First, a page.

The Hidden Costs of Corporate Tax Breaks

People protesting Amazon's plan to open headquarters in NYC in 2018. Amazon logo is made into sad faces on shipping boxes.
Pacific Press Agency / Alamy

When New York state and city officials announced in 2018 that they were prepared to give Amazon nearly $3 billion in tax subsidies to build a new headquarters in Queens, proponents of the deal predicted an economic windfall for the region. They argued that the company’s arrival would bring not only the twenty-five thousand jobs that Amazon vowed to create but billions of dollars in revenue for local construction firms, restaurants, retail shops, and other businesses. Critics countered that the $3 billion would be better spent shoring up the city’s public schools, physical infrastructure, and social services.

A new paper by economists Cailin R. Slattery of Columbia Business School and Owen M. Zidar of Princeton University suggests that the critics, who ultimately helped to derail Amazon’s plans, may have been right. In a review of hundreds of tax-incentive packages awarded to US corporations in recent years, the researchers found that such deals rarely deliver the broad economic benefits they promise.

“It’s not as if they never have spillover benefits, but on average we don’t see any,” says Slattery. “Some projects will provide a bit of a boost to the surrounding economy, but that’s not the energetic result you expect to see, considering how these deals are being promoted by the companies and governments that make them.”

According to Slattery, elected officials in the US have been relying heavily on tax abatements to lure employers to their districts since the 1990s. States and municipalities currently sacrifice at least $30 billion annually — or 40 percent of their potential corporate tax revenue — through such subsidies, her research shows. And while these tax breaks have proved to be a reliable, if costly, means of locking down jobs in particular locations, Slattery says that they may be having a detrimental impact on the US economy as a whole, since they siphon money away from public education and infrastructure projects that support long-term economic growth.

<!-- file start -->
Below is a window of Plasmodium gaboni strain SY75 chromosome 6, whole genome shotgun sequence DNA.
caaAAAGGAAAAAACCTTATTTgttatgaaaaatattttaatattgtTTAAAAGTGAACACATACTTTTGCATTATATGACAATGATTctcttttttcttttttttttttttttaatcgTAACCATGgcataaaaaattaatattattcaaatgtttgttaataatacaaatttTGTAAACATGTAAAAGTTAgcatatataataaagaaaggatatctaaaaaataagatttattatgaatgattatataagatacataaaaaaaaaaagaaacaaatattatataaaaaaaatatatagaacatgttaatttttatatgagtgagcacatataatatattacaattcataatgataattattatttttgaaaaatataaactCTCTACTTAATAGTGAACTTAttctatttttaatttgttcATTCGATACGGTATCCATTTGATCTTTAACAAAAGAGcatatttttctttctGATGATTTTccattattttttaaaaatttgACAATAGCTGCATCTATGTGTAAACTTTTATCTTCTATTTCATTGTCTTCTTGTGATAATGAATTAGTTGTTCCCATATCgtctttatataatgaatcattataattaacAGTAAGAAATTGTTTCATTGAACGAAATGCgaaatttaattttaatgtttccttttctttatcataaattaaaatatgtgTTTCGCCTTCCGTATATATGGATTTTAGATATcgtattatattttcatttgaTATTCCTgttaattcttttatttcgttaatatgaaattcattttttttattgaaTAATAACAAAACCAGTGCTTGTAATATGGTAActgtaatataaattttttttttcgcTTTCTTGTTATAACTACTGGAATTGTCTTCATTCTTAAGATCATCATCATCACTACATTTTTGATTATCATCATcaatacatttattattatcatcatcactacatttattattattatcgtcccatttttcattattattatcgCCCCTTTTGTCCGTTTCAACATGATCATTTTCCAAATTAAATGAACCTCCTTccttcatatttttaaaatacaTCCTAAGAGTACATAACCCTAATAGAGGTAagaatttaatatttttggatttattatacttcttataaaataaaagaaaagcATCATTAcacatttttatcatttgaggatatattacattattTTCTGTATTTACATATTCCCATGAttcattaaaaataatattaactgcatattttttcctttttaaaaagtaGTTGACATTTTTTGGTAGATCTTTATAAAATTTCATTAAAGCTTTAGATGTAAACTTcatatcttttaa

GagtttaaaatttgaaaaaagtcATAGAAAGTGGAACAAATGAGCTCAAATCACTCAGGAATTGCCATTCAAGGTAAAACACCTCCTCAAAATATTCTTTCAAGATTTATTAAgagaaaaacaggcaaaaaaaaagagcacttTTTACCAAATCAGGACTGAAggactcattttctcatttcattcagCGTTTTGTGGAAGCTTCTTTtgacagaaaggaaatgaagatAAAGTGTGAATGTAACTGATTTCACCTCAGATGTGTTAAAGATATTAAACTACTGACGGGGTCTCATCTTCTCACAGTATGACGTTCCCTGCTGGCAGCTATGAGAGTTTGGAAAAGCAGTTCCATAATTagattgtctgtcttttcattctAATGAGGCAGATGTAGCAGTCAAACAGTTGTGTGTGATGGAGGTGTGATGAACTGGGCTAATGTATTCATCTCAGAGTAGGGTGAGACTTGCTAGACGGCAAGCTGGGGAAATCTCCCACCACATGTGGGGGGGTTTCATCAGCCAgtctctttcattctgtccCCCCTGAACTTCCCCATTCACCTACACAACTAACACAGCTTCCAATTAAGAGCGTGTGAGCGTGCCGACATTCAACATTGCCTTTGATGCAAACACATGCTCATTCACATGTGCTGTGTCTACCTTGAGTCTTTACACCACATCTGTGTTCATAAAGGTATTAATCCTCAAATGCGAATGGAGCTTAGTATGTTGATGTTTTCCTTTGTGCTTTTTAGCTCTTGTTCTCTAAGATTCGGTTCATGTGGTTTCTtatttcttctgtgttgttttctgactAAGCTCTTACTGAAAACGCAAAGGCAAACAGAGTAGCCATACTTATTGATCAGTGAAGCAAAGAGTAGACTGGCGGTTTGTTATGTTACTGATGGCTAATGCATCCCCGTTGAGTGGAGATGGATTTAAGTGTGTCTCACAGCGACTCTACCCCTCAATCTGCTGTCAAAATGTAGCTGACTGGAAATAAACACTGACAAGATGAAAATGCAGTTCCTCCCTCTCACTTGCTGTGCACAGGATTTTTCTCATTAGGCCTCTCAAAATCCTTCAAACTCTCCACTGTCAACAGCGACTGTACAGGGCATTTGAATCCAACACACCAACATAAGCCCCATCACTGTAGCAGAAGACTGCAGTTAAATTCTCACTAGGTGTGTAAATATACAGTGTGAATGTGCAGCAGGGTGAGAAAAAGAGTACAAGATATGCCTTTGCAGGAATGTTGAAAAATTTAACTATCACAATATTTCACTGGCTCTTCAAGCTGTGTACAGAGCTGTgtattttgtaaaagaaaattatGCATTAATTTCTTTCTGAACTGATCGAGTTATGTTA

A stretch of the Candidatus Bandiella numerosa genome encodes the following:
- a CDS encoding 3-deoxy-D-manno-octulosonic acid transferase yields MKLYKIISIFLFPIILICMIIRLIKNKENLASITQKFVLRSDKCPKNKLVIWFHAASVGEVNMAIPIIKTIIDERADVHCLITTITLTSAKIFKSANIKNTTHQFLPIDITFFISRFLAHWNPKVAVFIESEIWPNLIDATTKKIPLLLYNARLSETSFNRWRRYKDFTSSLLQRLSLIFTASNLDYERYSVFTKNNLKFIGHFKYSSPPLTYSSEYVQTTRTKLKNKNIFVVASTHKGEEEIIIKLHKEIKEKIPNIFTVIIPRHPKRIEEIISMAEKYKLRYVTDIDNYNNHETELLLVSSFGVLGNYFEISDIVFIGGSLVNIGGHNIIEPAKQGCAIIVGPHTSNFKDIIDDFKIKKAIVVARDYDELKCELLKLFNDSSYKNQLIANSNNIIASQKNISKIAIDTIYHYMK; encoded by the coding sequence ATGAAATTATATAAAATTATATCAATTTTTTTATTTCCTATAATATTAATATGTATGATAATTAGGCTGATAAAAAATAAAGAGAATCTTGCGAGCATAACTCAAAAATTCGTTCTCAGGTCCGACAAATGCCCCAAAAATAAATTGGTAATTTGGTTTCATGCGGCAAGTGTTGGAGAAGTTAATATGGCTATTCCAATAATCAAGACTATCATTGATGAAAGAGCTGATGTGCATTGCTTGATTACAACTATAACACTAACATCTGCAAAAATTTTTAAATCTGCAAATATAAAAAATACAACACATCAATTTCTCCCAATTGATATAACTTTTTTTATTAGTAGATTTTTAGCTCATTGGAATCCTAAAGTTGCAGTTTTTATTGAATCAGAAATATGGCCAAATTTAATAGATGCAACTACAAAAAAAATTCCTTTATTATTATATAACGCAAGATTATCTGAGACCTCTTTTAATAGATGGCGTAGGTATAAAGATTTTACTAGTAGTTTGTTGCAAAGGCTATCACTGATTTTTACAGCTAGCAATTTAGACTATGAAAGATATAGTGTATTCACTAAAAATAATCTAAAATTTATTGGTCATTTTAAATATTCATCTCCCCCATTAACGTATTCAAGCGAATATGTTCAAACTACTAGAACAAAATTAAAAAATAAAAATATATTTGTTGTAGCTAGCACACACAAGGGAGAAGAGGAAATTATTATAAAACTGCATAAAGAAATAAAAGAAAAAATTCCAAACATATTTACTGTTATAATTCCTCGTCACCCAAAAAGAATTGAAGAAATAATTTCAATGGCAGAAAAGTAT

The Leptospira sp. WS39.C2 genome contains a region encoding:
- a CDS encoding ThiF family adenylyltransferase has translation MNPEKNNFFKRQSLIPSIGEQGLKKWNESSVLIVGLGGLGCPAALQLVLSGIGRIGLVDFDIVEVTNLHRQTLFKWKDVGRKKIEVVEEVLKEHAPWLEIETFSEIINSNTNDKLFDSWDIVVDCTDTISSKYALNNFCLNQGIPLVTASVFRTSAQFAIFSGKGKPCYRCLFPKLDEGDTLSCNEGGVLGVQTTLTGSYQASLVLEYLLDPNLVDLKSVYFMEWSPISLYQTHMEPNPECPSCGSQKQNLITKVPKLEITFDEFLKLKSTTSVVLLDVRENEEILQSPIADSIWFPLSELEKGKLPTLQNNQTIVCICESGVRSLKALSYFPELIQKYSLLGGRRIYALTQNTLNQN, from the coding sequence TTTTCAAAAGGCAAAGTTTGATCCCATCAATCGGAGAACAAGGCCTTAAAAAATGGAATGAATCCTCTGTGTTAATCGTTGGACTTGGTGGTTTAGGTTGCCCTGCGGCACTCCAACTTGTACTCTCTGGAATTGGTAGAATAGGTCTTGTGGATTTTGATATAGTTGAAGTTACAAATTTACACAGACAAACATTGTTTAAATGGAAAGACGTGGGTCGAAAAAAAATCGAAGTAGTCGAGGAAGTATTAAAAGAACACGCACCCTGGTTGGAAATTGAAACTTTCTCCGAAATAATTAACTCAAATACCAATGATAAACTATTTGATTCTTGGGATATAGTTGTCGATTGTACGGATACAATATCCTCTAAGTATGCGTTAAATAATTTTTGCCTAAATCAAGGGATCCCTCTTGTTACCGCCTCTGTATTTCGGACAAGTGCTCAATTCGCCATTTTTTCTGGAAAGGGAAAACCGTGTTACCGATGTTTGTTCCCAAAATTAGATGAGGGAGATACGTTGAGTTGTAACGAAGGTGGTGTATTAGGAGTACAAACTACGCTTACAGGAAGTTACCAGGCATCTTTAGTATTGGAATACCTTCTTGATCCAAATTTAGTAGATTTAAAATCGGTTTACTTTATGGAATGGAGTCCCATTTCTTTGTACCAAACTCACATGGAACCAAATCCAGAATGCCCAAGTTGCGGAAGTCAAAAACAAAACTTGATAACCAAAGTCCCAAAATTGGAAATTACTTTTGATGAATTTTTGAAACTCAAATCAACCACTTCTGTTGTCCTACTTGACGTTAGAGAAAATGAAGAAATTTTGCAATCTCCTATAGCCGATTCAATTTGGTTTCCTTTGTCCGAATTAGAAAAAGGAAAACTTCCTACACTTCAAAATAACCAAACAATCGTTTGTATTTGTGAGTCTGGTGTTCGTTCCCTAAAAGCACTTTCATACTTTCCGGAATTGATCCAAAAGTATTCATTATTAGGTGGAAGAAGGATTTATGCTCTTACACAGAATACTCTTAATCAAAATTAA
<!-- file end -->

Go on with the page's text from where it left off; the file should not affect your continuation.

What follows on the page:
There are potential solutions, though. Slattery points out that the EU has prohibited local and regional governments from granting tax subsidies to large companies; instead, such incentives are awarded only at the national level, with the tax relief going to employers that open facilities in economically depressed areas.

“The Europeans are using these kinds of tax incentives very strategically, to help generate economic growth in places that really need it,” she says. “But in the US, we have a situation where cities and states are all competing against one another and driving up the size of the incentive packages, which is very advantageous for firms but not necessarily for the public.”

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